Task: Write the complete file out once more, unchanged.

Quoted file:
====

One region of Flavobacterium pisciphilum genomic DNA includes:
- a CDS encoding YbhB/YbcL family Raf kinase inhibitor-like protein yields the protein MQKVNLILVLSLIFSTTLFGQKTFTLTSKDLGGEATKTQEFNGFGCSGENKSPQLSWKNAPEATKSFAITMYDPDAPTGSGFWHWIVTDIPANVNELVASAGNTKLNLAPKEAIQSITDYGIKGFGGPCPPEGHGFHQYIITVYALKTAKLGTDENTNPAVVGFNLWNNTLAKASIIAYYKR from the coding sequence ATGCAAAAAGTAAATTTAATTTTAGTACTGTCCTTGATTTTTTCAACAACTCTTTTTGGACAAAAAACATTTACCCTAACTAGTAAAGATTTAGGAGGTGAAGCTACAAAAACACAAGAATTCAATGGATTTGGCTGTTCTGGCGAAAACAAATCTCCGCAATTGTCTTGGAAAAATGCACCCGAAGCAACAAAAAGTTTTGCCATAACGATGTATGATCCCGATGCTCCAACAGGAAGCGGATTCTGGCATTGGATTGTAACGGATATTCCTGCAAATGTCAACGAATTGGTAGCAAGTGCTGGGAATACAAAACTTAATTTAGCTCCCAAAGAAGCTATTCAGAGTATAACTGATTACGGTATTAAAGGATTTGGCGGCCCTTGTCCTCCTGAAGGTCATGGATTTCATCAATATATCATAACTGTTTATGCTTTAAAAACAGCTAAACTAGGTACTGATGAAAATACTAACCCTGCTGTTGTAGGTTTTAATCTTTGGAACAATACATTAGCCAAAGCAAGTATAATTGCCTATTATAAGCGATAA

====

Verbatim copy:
One region of Flavobacterium pisciphilum genomic DNA includes:
- a CDS encoding YbhB/YbcL family Raf kinase inhibitor-like protein yields the protein MQKVNLILVLSLIFSTTLFGQKTFTLTSKDLGGEATKTQEFNGFGCSGENKSPQLSWKNAPEATKSFAITMYDPDAPTGSGFWHWIVTDIPANVNELVASAGNTKLNLAPKEAIQSITDYGIKGFGGPCPPEGHGFHQYIITVYALKTAKLGTDENTNPAVVGFNLWNNTLAKASIIAYYKR from the coding sequence ATGCAAAAAGTAAATTTAATTTTAGTACTGTCCTTGATTTTTTCAACAACTCTTTTTGGACAAAAAACATTTACCCTAACTAGTAAAGATTTAGGAGGTGAAGCTACAAAAACACAAGAATTCAATGGATTTGGCTGTTCTGGCGAAAACAAATCTCCGCAATTGTCTTGGAAAAATGCACCCGAAGCAACAAAAAGTTTTGCCATAACGATGTATGATCCCGATGCTCCAACAGGAAGCGGATTCTGGCATTGGATTGTAACGGATATTCCTGCAAATGTCAACGAATTGGTAGCAAGTGCTGGGAATACAAAACTTAATTTAGCTCCCAAAGAAGCTATTCAGAGTATAACTGATTACGGTATTAAAGGATTTGGCGGCCCTTGTCCTCCTGAAGGTCATGGATTTCATCAATATATCATAACTGTTTATGCTTTAAAAACAGCTAAACTAGGTACTGATGAAAATACTAACCCTGCTGTTGTAGGTTTTAATCTTTGGAACAATACATTAGCCAAAGCAAGTATAATTGCCTATTATAAGCGATAA